This could be a severe blow to vital systems that maintain democracy.


    For those of you who may feel that the vote of non-confidence was a result of a biased or weak Speaker of the House, you should be aware that Peter Milliken is highly respected by all parties in the House, and, indeed, the Conservative House leader has stated, prior to the election being called, his feeling that Peter Milliken would “go down in history as, if not one of the best Speakers, the best Speaker the House of Commons ever had”.


    The people of Canada should be aware that, since this is the first time in the history of the British Commonwealth that a governing party has fallen due to being in contempt of Parliament, this is not a normal election. We may choose to remain ignorant of the situation, of the importance of our vote, and of the long term implications, but, our ignorance may not be forgiven easily by future generations who may have to suffer the consequences of our re-electing a political party that has been found to view Parliament as “beneath consideration or worthless”.



On the quality of Canada's electoral system


Canada's overall score of 25.75% for electoral fairness means that Canada's electoral system is significantly more unfair than fair.


In consideration of the research and findings, the source of the electoral unfairness is severe inequality in the media and severe favoring of candidates and parties which were successful in the previous election. The success in the previous election and control of the media are mutually reinforcing forces. It should be noted that in principal, a person who wins for example a marathon, is not given a significant head start in the next marathon simply because he won the previous. He starts at the same place as the other competitors. In Canada's electoral system, candidates and parties successful in the previous election are given inexplicably a very significant head start or advantage in the next election and throughout it.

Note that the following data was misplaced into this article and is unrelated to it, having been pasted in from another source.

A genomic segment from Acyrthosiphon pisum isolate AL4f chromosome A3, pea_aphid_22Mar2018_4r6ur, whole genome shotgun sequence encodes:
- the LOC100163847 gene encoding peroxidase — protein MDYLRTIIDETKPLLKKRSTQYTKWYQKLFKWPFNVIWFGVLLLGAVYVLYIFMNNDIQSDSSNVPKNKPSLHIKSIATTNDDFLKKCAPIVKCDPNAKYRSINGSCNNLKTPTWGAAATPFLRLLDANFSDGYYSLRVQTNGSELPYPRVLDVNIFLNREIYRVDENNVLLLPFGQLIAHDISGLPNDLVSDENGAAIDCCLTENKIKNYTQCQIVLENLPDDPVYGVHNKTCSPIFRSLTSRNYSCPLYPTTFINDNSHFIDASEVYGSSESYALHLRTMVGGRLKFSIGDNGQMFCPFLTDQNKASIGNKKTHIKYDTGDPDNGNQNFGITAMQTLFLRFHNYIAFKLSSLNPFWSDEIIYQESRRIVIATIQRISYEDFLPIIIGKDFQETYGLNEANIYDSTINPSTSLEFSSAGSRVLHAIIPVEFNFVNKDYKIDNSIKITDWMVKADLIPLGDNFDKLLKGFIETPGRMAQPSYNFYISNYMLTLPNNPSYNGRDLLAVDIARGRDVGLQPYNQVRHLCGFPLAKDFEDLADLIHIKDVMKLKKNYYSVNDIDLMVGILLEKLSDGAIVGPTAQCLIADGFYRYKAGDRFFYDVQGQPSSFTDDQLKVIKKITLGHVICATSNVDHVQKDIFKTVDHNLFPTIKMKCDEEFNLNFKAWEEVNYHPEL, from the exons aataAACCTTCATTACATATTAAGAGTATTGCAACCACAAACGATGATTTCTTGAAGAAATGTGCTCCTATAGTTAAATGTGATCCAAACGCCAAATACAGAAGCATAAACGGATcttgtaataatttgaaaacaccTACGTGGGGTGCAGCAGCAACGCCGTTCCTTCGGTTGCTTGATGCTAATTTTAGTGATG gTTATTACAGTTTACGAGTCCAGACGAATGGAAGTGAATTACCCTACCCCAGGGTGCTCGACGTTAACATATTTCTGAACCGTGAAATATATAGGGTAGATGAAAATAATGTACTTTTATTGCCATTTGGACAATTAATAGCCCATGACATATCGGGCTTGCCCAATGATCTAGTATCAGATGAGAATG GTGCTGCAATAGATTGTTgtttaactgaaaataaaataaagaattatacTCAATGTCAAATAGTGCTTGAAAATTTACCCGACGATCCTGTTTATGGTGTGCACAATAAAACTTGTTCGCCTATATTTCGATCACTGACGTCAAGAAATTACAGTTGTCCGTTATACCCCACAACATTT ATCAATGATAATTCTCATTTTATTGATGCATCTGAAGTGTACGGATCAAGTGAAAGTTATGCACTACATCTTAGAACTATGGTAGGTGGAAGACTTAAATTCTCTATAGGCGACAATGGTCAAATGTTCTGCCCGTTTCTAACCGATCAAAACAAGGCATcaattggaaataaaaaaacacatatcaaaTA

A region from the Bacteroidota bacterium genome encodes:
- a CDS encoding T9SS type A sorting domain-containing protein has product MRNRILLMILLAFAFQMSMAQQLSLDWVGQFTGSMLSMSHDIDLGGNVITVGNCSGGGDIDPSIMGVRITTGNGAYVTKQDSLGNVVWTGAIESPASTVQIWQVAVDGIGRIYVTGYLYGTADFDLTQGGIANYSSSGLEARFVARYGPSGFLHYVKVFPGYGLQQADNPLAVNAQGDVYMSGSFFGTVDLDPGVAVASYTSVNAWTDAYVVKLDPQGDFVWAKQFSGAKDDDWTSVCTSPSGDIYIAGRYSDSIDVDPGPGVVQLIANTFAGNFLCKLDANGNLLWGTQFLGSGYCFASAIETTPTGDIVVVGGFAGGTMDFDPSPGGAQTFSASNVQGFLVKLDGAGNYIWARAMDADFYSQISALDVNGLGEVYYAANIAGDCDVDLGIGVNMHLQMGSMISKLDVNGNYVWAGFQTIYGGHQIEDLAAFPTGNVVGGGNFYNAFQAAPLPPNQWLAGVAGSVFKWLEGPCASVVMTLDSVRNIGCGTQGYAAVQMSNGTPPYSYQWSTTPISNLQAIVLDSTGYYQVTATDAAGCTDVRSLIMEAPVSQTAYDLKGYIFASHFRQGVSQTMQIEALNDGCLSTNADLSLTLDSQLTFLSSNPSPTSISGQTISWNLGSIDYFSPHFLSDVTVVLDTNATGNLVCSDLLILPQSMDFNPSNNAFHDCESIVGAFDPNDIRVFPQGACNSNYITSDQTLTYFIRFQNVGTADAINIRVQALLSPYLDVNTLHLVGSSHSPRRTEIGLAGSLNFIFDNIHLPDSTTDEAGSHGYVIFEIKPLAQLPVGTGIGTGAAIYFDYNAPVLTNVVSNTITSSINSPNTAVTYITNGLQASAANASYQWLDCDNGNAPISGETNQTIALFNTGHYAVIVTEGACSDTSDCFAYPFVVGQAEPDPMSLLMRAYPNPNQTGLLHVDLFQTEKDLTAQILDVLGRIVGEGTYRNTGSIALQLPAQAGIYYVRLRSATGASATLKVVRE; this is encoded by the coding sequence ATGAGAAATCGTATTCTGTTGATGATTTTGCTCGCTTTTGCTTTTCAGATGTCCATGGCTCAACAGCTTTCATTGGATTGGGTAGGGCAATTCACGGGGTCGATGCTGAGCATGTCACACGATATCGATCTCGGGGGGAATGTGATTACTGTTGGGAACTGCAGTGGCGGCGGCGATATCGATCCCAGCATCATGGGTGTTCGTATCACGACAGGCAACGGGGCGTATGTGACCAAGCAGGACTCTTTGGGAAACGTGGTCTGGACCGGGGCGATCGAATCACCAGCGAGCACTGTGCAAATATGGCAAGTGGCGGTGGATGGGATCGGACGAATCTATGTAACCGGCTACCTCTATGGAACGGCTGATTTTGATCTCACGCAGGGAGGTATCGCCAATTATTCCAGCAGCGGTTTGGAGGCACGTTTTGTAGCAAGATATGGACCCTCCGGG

In contrast to Egypt (under Mubarak) which received a 0% overall score for electoral fairness and Tunisia (under Ben Ali) which received a 10% overall score, Canada is from 15.75% to 25.75% better. Yet Canada is still significantly in the failing zone for electoral fairness. (A passing grade is 50%.) Moreover, in Egypt and Tunisia, the source of electoral unfairness stems from state control, whereas in Canada, the source of electoral unfairness stems from media dominance and favoring of dominant parties.


To put Canada's failing score into further perspective, Finland received an overall score of 40.75% for electoral fairness. This score means that the Finish electoral system is more unfair than fair, while Canada's electoral system, as mentioned, is significantly more unfair than fair.


The source of Canada's failing grade for electoral fairness stems likely from the fact that the majority of the Parliament determines the election rules, and the majority of Canada's parliamentarians have the support of Canada's mainstream media and broadcasters. Basically and inexplicably, the majority of Canada's federal politicians are making the rules of their own game. It is a self-perpetuating system favoring particular political parties who have the support of the mainstream media, in a never ending cycle of electoral unfairness.


Pasted from <>





No comments: